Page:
Date: July 10, 2013
Days Spent on Project: 143
Location: Apartment, Washington Heights, NYC
Person I would have sent it to: Meredith W.
Meredith, along with Eli McC (Crane 127), is one of the special people in my life who helped me develop into a costume designer. As I explained before, I started designing and building clothes for Kenyon’s dance concerts. My first design was for Eli’s first choreographed piece (ever?) during the fall of our sophomore year. I apparently impressed enough people with that experience that I was asked, by Meredith, and allowed, by the dance department, to design Meredith’s piece for the Spring Concert.
For Eli’s piece, I was lucky that it was a small concert over all, and that she only chose two dancers. I designed princess-seamed jumpsuits with extremely flared legs, made out of a crinkled rayon knit. To highlight the “emotional” feel of each dancer’s movement, one jumpsuit was a shade of brown, the other red. The dance was performed to a song by Shawn Colvin. I forget which one.
While I could describe Eli’s piece as “earthen,” Meredith’s was the exact opposite: airy. It was danced to one of Enya’s songs…
The Spring dance concerts were larger affairs, with more dancers, more pieces, and in general more of the costumes were built because the design professor designed specifically for them. Because of that, as a student, my work took a backseat and had to pulled from stock and altered. I found leotards, had full circle skirts stitched onto them, and then dyed them a series of pastel colors.
To further accentuate the movement of the dance, Meredith and I planned on giving each dancer a large, lightweight scarf to wear, carry, and “partner” with for sections of the piece.
Being all of 20, and completely ignorant of how each fabric wants to behave, I chose a poly-organza… because it was lightweight and sheer and looked like it would flow through the air gracefully.
Oh, how wrong I was.
I mean, it worked, on some level. But I now know I should have chosen a china silk. Or if I wanted it sheer, maybe a chiffon or a georgette. Organza, especially a POLY-organza, has a structural quality to it that isn’t necessarily “airy.”
Things you learn.
Meredith and I had the opportunity to work once more together, I think. I always enjoyed her quality of movement, how she danced, and how she worked with people. It was a great introduction to costuming dance. It really was.
Music I listened to while sewing: I listened to Peggy Lee’s “Is That All There Is” today. A series of times.
I have to remind myself that the song isn’t necessarily “down.” Yes, the person having those thoughts in the song is a bit detached from life and emotion and experience, but she tells us she isn’t sad about it.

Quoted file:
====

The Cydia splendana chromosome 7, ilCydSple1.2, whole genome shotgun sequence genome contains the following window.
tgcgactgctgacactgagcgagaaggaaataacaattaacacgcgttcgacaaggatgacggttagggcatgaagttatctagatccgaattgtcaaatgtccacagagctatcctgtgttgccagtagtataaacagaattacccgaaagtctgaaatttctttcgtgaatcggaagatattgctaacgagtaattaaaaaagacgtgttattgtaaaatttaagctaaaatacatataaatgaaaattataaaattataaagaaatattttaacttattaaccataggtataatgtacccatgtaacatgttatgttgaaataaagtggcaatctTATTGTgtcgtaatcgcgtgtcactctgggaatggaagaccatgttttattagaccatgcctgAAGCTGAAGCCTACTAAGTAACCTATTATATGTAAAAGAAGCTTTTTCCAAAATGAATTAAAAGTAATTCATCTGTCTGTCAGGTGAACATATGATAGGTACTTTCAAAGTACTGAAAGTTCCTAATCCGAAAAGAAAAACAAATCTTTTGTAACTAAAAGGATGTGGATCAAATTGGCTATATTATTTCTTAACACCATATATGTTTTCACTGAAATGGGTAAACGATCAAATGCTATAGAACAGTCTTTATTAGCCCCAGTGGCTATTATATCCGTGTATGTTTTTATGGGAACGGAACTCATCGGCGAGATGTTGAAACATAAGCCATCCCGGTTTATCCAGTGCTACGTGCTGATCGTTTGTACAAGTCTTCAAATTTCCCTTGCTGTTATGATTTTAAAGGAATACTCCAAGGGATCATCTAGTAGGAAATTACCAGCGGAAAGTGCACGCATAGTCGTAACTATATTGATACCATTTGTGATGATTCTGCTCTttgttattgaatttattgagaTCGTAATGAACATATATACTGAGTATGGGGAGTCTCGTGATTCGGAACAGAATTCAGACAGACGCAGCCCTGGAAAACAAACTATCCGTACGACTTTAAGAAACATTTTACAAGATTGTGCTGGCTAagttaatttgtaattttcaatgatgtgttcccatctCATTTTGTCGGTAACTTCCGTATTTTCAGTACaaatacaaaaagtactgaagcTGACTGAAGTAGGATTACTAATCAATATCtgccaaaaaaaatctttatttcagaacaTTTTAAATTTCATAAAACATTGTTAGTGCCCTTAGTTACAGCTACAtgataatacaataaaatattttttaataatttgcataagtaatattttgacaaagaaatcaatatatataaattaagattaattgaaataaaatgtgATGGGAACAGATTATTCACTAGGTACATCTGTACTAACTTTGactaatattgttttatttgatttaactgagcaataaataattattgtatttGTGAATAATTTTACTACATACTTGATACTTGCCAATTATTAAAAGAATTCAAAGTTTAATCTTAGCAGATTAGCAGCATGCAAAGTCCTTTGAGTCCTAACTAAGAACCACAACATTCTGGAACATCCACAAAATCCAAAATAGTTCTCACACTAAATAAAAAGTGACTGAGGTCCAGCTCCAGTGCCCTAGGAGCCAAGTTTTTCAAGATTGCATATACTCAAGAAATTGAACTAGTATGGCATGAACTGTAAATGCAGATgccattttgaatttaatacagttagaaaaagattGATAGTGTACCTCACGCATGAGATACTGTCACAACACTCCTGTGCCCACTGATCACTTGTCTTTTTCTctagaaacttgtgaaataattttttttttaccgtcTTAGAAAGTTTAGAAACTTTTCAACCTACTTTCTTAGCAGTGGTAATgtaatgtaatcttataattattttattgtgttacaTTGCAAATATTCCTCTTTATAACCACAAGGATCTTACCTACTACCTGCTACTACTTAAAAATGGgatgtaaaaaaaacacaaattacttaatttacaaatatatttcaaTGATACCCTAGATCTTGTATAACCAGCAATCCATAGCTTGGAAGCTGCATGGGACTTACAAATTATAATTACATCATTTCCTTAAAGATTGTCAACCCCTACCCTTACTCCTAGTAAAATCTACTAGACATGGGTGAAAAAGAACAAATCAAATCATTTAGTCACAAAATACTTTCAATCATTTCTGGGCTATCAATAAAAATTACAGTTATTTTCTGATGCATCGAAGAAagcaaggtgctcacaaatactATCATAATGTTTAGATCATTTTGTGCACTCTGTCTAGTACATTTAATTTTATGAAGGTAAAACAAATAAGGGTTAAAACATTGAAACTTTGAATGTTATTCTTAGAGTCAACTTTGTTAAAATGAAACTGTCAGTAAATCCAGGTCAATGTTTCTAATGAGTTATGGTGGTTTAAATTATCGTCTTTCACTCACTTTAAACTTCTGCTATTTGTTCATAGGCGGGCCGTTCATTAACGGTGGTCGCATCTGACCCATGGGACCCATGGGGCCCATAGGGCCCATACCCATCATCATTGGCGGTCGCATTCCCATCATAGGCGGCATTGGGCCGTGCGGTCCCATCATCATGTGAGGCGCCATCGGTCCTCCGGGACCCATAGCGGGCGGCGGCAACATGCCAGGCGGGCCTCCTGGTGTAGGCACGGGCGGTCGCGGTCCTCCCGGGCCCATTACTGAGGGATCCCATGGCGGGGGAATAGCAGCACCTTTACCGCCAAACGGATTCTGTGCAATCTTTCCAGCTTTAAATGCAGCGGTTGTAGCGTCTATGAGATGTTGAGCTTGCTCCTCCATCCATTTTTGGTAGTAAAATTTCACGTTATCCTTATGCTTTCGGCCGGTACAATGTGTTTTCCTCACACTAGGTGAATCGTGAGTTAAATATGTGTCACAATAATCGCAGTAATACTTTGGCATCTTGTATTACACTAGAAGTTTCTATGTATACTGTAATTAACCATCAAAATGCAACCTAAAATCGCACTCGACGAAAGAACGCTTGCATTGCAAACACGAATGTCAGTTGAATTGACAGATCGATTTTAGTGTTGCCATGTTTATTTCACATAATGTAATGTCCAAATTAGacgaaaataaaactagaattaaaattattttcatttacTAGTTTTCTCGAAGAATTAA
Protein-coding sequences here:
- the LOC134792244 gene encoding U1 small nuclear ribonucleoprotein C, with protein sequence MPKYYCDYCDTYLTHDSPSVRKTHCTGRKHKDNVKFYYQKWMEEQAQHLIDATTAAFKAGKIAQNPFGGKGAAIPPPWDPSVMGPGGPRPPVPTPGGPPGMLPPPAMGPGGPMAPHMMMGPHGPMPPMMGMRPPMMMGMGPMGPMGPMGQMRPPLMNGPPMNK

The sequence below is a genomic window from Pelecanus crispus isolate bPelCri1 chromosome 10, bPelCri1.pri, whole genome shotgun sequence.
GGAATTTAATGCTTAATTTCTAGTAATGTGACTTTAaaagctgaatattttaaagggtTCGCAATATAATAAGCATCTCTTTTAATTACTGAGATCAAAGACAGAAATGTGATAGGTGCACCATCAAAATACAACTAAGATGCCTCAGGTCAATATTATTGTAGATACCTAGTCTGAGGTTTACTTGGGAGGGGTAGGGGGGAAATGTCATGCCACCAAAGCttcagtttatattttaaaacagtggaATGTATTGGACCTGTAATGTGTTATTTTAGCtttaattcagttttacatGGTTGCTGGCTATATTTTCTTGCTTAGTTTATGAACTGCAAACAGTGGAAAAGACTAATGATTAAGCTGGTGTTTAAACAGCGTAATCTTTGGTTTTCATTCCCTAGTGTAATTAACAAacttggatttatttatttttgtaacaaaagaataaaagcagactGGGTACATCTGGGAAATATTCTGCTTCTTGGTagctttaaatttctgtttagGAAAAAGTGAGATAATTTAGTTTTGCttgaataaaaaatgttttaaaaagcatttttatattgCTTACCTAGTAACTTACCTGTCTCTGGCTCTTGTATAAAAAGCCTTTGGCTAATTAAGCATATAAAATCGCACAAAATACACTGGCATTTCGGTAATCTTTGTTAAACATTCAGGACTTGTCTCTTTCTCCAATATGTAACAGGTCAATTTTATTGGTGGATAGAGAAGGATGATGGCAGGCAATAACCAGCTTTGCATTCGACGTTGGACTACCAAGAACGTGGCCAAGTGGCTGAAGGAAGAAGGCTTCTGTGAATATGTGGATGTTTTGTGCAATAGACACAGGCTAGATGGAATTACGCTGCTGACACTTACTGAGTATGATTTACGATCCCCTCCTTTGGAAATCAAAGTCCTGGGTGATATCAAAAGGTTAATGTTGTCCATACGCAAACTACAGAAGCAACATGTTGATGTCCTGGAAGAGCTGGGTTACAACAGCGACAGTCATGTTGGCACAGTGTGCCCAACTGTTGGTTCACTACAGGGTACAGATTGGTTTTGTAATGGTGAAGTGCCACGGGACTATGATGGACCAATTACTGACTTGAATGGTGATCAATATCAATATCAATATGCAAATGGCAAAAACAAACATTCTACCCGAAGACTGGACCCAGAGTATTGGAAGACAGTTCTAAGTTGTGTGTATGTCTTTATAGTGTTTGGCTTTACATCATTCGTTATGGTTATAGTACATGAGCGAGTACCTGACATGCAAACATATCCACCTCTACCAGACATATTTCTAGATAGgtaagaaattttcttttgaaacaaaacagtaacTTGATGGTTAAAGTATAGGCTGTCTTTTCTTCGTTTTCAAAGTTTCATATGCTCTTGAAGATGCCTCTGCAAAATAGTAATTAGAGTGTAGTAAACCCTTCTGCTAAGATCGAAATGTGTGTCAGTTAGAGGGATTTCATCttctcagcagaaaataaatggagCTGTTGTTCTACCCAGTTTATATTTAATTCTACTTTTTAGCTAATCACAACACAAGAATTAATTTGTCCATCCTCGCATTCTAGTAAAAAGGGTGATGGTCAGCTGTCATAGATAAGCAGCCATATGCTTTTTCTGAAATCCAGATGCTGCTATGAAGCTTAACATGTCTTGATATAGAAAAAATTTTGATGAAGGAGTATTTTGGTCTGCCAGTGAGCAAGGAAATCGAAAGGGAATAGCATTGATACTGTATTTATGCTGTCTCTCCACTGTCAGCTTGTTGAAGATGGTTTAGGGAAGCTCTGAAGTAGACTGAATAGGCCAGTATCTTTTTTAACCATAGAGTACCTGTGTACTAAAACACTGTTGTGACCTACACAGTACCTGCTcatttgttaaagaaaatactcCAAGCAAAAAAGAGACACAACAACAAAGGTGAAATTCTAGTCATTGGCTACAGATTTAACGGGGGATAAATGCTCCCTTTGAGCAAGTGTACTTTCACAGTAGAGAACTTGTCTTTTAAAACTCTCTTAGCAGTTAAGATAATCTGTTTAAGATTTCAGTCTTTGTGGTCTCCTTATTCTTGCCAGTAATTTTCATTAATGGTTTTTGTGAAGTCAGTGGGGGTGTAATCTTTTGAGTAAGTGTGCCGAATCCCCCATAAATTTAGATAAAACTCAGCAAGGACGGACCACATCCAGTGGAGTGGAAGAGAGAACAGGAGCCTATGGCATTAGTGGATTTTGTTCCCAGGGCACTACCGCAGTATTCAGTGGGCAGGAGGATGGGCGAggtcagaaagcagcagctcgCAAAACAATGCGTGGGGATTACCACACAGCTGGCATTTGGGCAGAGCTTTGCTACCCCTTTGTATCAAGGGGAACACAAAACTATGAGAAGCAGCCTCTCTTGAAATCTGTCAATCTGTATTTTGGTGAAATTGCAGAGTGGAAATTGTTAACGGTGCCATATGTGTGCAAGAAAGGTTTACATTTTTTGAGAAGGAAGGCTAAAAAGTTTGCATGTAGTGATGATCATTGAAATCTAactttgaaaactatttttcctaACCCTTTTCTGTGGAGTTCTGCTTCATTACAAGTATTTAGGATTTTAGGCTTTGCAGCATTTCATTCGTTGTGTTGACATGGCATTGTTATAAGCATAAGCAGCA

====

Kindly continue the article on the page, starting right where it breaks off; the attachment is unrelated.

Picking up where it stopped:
If that’s all there is, so what? She pours herself a drink, and goes dancing… not crying. She goes dancing.
We have to at least celebrate and pass the time, you know?
Thoughts/Feelings behind the block: It’s funny to dedicate today’s Crane to Meredith W., and think again about my first experiences with costume design.
How it was fun. How it was spontaneous. How I didn’t know what I was doing and every choice felt big and important and artistic and new. How it was collaborative. How nothing was hanging in the balance; there didn’t seem to be much at stake. It was design. It was theater. It was dance. It was what it was.
It was fun.
And I felt good at it and I loved it and I enjoyed the opportunities and possibilities of it all.
Now, almost 15 years later, it feels so incredibly different. It’s now work. It’s my means to a livelihood.
And I don’t know what to think about that.
Would I do something else? If I HAD to, sure. What else would I do? I have no idea. Do I hate it, hate design, hate theater, hate sketching, hate researching, hate clothing, hate the schedule? No. I actually don’t.
I think and fantasize about giving up, about stopping this path and never looking back at what I’ve spent so many years doing.
And it makes me sad. I feel like I have so much to give! I have so many things I want to do! There are so many shows I want to design and try!
But, I will say this: I hate being so poor. I hate working on shows with absolutely no resources or budget and support, being forced to cobble things together when I could do so much better with… well… with resources. I hate not knowing that I’m progressing towards something; who’s to say that in 20 years, at 54 years old, I won’t still be at THIS level of scraping by?
I hate that I can’t splurge on things without sacrificing other aspects of my life. I hate that I don’t have time to hang out, and that my friends also are too busy to hang out. I hate that I’ll never meet anyone to share my life with because a) I’m overworked, b) I’m too poor to go out, c) I’m too tired to go out, d) I work in theater and therefore am an undesirable in New York City Dating Life, and so on.
This begs me to ask: even though I still love the chance that design gives me, I love the work I do, I love (MOST OF) the people I work with, how do I reconcile that with the ACTUAL life I lead?
If I love it, I have to find a way to be okay with the poverty, the sacrifice, the lonely nights, the exhaustion, the uncertainty, just like I welcome and crave the emotional highs of creating and working with artists and the freedom and the possibility that things could be perfect this time. Sometimes everything clicks and it feels so right.
Sometimes, like the random time when an actor literally has a screaming temper tantrum like a spoiled 2 year-old who insists that you’re trying to kill them and threatens you physically, it just doesn’t feel right.
Much to think about. Much to stew on.
Time for a break tonight. YouTube and McQueen videos await.